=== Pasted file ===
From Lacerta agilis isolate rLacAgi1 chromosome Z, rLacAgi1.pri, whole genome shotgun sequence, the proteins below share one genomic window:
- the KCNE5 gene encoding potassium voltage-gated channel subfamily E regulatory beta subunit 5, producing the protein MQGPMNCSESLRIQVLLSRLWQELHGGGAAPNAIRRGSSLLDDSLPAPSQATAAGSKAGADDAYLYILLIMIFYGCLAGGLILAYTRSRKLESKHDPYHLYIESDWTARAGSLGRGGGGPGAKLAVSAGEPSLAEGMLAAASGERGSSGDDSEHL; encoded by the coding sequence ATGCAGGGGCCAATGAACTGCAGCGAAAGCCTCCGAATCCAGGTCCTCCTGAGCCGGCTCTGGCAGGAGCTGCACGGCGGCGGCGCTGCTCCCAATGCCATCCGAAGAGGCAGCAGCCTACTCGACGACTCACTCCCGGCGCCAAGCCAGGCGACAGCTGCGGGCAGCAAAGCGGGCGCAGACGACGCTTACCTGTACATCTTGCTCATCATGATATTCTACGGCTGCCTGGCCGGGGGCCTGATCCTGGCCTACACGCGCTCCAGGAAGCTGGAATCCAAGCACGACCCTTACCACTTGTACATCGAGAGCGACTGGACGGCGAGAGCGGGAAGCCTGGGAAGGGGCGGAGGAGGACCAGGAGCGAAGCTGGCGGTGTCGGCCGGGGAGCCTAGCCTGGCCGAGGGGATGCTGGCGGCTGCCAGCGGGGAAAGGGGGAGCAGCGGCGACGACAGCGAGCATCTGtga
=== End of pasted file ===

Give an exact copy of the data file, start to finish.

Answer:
From Lacerta agilis isolate rLacAgi1 chromosome Z, rLacAgi1.pri, whole genome shotgun sequence, the proteins below share one genomic window:
- the KCNE5 gene encoding potassium voltage-gated channel subfamily E regulatory beta subunit 5, producing the protein MQGPMNCSESLRIQVLLSRLWQELHGGGAAPNAIRRGSSLLDDSLPAPSQATAAGSKAGADDAYLYILLIMIFYGCLAGGLILAYTRSRKLESKHDPYHLYIESDWTARAGSLGRGGGGPGAKLAVSAGEPSLAEGMLAAASGERGSSGDDSEHL; encoded by the coding sequence ATGCAGGGGCCAATGAACTGCAGCGAAAGCCTCCGAATCCAGGTCCTCCTGAGCCGGCTCTGGCAGGAGCTGCACGGCGGCGGCGCTGCTCCCAATGCCATCCGAAGAGGCAGCAGCCTACTCGACGACTCACTCCCGGCGCCAAGCCAGGCGACAGCTGCGGGCAGCAAAGCGGGCGCAGACGACGCTTACCTGTACATCTTGCTCATCATGATATTCTACGGCTGCCTGGCCGGGGGCCTGATCCTGGCCTACACGCGCTCCAGGAAGCTGGAATCCAAGCACGACCCTTACCACTTGTACATCGAGAGCGACTGGACGGCGAGAGCGGGAAGCCTGGGAAGGGGCGGAGGAGGACCAGGAGCGAAGCTGGCGGTGTCGGCCGGGGAGCCTAGCCTGGCCGAGGGGATGCTGGCGGCTGCCAGCGGGGAAAGGGGGAGCAGCGGCGACGACAGCGAGCATCTGtga